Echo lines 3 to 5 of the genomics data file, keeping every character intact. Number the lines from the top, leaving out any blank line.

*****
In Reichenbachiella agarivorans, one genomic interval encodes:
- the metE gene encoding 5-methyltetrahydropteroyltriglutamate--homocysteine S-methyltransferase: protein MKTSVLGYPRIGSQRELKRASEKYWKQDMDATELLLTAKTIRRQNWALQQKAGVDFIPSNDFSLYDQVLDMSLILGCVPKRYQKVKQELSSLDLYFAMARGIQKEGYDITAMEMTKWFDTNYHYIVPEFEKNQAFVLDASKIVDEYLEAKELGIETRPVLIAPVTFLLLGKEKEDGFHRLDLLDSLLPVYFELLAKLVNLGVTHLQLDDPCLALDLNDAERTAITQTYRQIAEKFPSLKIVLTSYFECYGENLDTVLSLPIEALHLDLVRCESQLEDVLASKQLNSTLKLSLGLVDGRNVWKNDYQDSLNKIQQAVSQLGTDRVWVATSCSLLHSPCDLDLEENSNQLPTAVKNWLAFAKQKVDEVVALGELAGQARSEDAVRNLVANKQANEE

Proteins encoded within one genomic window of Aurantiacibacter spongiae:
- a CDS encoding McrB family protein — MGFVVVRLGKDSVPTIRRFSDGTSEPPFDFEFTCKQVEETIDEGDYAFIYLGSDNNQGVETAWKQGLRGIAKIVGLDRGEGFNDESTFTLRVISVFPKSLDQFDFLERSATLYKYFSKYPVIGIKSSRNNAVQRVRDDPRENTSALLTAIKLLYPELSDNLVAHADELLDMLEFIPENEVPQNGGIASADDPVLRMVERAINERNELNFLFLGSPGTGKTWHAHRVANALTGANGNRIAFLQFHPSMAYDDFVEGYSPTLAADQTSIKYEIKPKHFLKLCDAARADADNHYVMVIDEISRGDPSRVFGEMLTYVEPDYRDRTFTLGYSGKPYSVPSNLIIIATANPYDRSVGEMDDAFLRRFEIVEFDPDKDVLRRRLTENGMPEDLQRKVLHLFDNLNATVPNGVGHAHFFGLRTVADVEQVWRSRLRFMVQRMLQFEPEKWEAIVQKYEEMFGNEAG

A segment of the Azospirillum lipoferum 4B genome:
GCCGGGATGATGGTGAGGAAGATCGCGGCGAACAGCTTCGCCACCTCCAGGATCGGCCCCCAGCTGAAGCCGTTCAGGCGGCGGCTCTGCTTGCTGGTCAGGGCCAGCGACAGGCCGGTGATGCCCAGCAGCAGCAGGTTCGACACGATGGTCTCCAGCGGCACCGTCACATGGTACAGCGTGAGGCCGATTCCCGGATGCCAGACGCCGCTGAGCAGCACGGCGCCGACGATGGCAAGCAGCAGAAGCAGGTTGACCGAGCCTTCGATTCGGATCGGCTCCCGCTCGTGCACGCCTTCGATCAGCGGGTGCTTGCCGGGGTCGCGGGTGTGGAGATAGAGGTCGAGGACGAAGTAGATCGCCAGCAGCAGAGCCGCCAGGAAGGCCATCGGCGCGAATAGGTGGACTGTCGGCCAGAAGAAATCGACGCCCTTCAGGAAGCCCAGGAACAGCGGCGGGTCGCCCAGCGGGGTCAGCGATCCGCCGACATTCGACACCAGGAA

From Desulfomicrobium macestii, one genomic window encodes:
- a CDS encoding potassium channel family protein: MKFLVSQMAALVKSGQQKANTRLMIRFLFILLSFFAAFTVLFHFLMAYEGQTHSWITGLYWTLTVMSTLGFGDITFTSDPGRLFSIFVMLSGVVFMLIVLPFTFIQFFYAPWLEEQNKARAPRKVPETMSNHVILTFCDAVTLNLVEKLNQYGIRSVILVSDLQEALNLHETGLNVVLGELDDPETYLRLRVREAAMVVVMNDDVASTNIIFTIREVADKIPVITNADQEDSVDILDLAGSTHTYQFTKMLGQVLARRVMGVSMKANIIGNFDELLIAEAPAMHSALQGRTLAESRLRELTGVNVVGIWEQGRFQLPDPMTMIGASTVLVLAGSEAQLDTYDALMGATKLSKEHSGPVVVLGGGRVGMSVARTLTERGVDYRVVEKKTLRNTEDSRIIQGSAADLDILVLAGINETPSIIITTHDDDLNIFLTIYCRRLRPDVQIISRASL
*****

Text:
Proteins encoded within one genomic window of Aurantiacibacter spongiae:
- a CDS encoding McrB family protein — MGFVVVRLGKDSVPTIRRFSDGTSEPPFDFEFTCKQVEETIDEGDYAFIYLGSDNNQGVETAWKQGLRGIAKIVGLDRGEGFNDESTFTLRVISVFPKSLDQFDFLERSATLYKYFSKYPVIGIKSSRNNAVQRVRDDPRENTSALLTAIKLLYPELSDNLVAHADELLDMLEFIPENEVPQNGGIASADDPVLRMVERAINERNELNFLFLGSPGTGKTWHAHRVANALTGANGNRIAFLQFHPSMAYDDFVEGYSPTLAADQTSIKYEIKPKHFLKLCDAARADADNHYVMVIDEISRGDPSRVFGEMLTYVEPDYRDRTFTLGYSGKPYSVPSNLIIIATANPYDRSVGEMDDAFLRRFEIVEFDPDKDVLRRRLTENGMPEDLQRKVLHLFDNLNATVPNGVGHAHFFGLRTVADVEQVWRSRLRFMVQRMLQFEPEKWEAIVQKYEEMFGNEAG

A segment of the Azospirillum lipoferum 4B genome: